new-image  Illegal immigration has become a volatile issue, especially in the U.S. Many have raised their voices passionately in their condemnation of illegal immigration, while others defend it just as fervently. The issues raised by the presence of illegal immigrants have generated heated debate among politicians, educators, co-workers, families, friends and most recently, a heated election. Sadly enough, the church has been drawn into the fray over illegal aliens as well, with Christians on both sides seeking to justify their positions based on their own personal beliefs.

So, what does the Bible say about those who enter a country illegally? What should be the Christian response to illegal aliens or illegal immigrants and toward those who condone illegal immigration? The first consideration is the law of the land. Those who illegally enter any country violate that nation’s laws as well as the laws of God. Believers are torn between showing compassion and mercy to the illegal aliens who seek help and not wanting to violate God’s word.

Sadly, we have brothers and sisters in Christ fighting over the issue of illegal immigration when the Bible is quite clear on what the Christian response should be: “The LORD detests the way of the wicked but he loves those who pursue righteousness” (Proverbs 15:9; see also 28:5; Psalm 5:4–5). When we condone criminal activity, we no longer “shine like stars in the universe” (Philippians 2:15). The Bible makes it clear that those who violate laws are sinning, as are those who support or assist them in breaking the laws (Romans 13:1–7; 1 Peter 2:13–14; Titus 3:1–2). This principle applies to illegal immigrants and those who condone their continued violation of the law.

Peter’s reference to “those who do wrong” in 1 Peter 2:14 refers to lawbreakers. These are to be punished by the governing authorities. In Romans 13 Paul says that the government is in the best position to judge wrongdoers and find solutions to the problem of lawlessness. Government has the divine authority to deal with illegal immigrants who refuse to comply with the laws of the land. Now, the government authorities may or may not exercise their legal and divine right to enforce the laws, but that doesn’t change the fact that the church should not knowingly support illegal activity. To aid and abet illegal aliens—people who cross borders illegally—is sin. Regardless of emotional appeals and mitigating circumstances, the initial act of coming into a country illegally is sin.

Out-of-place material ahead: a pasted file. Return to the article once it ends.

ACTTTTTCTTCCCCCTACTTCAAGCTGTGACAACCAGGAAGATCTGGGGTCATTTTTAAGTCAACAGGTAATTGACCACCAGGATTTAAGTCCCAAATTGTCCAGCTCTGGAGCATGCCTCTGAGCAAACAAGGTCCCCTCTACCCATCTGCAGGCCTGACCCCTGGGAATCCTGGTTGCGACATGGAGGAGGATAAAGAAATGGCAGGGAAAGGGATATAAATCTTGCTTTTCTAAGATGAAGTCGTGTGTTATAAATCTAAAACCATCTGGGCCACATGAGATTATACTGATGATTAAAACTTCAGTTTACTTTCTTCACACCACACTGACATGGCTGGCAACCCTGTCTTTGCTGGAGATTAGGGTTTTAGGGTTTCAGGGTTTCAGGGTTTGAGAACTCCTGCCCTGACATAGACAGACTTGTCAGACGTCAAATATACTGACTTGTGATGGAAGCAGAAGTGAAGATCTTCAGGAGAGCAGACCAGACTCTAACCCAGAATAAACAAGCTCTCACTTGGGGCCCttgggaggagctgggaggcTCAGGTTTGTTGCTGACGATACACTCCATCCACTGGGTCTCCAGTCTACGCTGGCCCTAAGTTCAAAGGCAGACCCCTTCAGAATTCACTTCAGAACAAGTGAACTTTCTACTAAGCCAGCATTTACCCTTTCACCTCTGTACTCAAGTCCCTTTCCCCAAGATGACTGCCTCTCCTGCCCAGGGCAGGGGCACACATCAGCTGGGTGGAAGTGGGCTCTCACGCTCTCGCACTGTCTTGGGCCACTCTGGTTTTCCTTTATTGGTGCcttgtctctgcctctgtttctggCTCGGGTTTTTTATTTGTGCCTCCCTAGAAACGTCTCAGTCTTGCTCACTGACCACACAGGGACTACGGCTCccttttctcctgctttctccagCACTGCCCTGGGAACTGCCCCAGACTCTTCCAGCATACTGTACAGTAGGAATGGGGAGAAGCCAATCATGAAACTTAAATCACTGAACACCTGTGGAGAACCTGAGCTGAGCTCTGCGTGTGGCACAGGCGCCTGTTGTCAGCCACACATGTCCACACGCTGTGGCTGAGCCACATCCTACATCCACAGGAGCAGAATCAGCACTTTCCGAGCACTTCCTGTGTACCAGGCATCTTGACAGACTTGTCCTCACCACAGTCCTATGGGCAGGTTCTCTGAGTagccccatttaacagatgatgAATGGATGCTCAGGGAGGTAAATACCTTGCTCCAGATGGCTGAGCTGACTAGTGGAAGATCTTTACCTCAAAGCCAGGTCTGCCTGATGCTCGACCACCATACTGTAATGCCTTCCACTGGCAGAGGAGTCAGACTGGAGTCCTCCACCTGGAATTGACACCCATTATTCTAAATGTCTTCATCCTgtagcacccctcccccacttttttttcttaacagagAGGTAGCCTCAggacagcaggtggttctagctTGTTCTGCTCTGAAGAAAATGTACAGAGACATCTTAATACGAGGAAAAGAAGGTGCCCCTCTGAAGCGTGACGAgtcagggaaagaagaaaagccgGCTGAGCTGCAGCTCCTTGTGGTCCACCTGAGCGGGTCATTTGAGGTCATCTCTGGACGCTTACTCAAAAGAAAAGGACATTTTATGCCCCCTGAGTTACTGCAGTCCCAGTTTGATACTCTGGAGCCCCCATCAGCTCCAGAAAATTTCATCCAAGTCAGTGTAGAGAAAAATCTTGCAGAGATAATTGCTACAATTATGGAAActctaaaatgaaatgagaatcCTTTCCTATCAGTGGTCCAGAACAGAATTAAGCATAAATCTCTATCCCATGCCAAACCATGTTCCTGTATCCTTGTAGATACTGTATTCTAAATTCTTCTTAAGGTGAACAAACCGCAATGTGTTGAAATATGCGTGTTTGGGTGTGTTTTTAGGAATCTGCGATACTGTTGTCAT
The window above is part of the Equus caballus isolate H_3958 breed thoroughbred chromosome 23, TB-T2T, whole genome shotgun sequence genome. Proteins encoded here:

At the same time, as Christians, we have to separate our attitude toward the act of entering the country illegally from our attitude toward illegal immigrants themselves. Illegal aliens are individuals for whom Jesus died. The first obligation of a Christian is to express Christlikeness in all our thoughts, words, and deeds (Romans 8:29). There is no room for hatred toward illegal aliens who seek work, refuge from danger and persecution, or a better life for themselves and their families. Christian compassion must be shown toward those who would risk their lives in a dangerous attempt to cross a border. Acts of hatred or violence toward illegal immigrants are never to be tolerated by those who name the name of Christ.